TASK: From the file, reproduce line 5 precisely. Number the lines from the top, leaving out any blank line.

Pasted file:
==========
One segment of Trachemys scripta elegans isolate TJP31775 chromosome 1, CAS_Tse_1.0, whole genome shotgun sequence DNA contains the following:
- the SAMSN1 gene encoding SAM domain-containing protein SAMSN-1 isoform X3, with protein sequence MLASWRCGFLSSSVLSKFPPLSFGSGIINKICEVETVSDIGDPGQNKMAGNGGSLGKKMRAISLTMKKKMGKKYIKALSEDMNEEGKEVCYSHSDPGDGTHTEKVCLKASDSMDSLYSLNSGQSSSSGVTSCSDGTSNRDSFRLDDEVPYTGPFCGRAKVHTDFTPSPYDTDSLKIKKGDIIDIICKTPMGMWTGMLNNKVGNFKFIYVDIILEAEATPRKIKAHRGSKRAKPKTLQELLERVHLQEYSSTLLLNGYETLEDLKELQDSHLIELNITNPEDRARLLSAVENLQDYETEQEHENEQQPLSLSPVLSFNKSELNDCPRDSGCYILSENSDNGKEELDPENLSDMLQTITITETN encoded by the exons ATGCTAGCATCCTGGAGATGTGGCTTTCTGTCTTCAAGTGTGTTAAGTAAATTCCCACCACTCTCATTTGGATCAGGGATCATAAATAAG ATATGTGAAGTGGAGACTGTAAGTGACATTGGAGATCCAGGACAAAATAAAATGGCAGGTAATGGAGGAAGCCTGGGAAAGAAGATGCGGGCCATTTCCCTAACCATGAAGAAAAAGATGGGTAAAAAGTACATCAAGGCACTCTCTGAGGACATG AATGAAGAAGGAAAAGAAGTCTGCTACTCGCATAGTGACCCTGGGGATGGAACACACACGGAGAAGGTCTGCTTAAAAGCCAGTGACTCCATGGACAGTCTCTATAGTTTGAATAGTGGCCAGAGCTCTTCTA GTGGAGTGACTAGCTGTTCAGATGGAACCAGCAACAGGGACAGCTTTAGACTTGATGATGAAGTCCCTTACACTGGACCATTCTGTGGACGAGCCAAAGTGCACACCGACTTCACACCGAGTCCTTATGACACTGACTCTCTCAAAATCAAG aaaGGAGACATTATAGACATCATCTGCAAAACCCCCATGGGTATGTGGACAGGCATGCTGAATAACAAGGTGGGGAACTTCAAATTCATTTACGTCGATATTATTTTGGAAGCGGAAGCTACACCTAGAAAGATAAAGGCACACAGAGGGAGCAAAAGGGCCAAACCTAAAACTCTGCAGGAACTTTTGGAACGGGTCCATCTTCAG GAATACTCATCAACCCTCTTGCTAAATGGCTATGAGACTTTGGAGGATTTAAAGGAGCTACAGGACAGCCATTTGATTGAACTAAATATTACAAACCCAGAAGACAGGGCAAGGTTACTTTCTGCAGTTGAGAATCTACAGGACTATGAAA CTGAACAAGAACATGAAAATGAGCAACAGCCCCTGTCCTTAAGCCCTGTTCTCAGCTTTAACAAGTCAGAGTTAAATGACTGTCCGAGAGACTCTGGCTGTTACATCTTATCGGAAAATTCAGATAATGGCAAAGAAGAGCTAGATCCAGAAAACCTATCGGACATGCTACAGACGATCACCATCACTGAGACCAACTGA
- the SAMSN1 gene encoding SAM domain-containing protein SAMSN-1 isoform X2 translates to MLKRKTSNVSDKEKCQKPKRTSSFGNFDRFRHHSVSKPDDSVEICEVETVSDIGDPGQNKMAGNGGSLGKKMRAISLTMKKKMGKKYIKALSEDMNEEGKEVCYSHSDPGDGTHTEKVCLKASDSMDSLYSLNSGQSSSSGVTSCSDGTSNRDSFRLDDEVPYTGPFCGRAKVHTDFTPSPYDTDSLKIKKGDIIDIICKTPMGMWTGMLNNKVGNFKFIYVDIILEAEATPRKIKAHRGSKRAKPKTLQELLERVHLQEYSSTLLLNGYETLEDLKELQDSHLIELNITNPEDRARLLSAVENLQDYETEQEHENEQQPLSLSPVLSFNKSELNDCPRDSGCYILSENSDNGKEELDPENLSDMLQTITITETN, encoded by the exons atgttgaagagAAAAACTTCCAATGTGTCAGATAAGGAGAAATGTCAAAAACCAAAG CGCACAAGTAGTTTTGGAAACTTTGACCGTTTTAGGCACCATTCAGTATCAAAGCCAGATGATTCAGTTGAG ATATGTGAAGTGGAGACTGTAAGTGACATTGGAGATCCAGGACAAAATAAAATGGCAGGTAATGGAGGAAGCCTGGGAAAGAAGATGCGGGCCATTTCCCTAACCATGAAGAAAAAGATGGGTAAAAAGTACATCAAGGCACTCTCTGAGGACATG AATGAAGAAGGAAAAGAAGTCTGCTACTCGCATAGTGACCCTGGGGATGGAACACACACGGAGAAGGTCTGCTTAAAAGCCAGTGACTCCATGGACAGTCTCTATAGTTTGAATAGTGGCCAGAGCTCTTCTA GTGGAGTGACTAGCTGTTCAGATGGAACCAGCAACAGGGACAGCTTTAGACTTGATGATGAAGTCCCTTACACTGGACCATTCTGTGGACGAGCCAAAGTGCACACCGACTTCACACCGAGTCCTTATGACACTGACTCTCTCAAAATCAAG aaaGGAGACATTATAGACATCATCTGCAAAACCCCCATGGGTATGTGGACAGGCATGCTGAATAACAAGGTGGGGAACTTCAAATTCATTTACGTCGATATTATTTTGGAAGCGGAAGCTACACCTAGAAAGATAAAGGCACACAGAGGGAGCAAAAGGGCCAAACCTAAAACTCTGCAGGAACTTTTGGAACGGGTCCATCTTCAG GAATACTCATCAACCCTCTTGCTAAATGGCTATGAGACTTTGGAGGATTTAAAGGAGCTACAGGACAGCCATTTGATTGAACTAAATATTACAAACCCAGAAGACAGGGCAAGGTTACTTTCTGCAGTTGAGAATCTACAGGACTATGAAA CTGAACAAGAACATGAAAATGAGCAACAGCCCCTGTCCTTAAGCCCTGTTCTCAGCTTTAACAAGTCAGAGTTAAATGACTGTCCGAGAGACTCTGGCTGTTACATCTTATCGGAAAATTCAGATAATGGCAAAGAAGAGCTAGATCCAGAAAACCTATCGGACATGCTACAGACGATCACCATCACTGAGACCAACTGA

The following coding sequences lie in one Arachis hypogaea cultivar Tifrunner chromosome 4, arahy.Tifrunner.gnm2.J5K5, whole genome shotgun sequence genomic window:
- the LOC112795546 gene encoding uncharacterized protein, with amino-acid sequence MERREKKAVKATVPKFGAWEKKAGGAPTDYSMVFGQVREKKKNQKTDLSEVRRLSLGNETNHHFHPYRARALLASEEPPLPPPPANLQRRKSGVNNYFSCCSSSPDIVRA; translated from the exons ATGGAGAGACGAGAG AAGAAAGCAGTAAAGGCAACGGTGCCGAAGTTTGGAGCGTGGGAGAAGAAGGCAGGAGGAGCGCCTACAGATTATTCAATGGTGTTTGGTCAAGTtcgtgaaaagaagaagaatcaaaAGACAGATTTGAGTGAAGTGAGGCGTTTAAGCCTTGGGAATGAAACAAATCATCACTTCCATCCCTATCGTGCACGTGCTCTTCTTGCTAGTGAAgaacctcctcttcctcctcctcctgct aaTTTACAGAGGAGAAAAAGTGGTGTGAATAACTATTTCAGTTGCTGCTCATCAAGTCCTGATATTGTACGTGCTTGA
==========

- the LOC112795546 gene encoding uncharacterized protein, with amino-acid sequence MERREKKAVKATVPKFGAWEKKAGGAPTDYSMVFGQVREKKKNQKTDLSEVRRLSLGNETNHHFHPYRARALLASEEPPLPPPPANLQRRKSGVNNYFSCCSSSPDIVRA; translated from the exons ATGGAGAGACGAGAG AAGAAAGCAGTAAAGGCAACGGTGCCGAAGTTTGGAGCGTGGGAGAAGAAGGCAGGAGGAGCGCCTACAGATTATTCAATGGTGTTTGGTCAAGTtcgtgaaaagaagaagaatcaaaAGACAGATTTGAGTGAAGTGAGGCGTTTAAGCCTTGGGAATGAAACAAATCATCACTTCCATCCCTATCGTGCACGTGCTCTTCTTGCTAGTGAAgaacctcctcttcctcctcctcctgct aaTTTACAGAGGAGAAAAAGTGGTGTGAATAACTATTTCAGTTGCTGCTCATCAAGTCCTGATATTGTACGTGCTTGA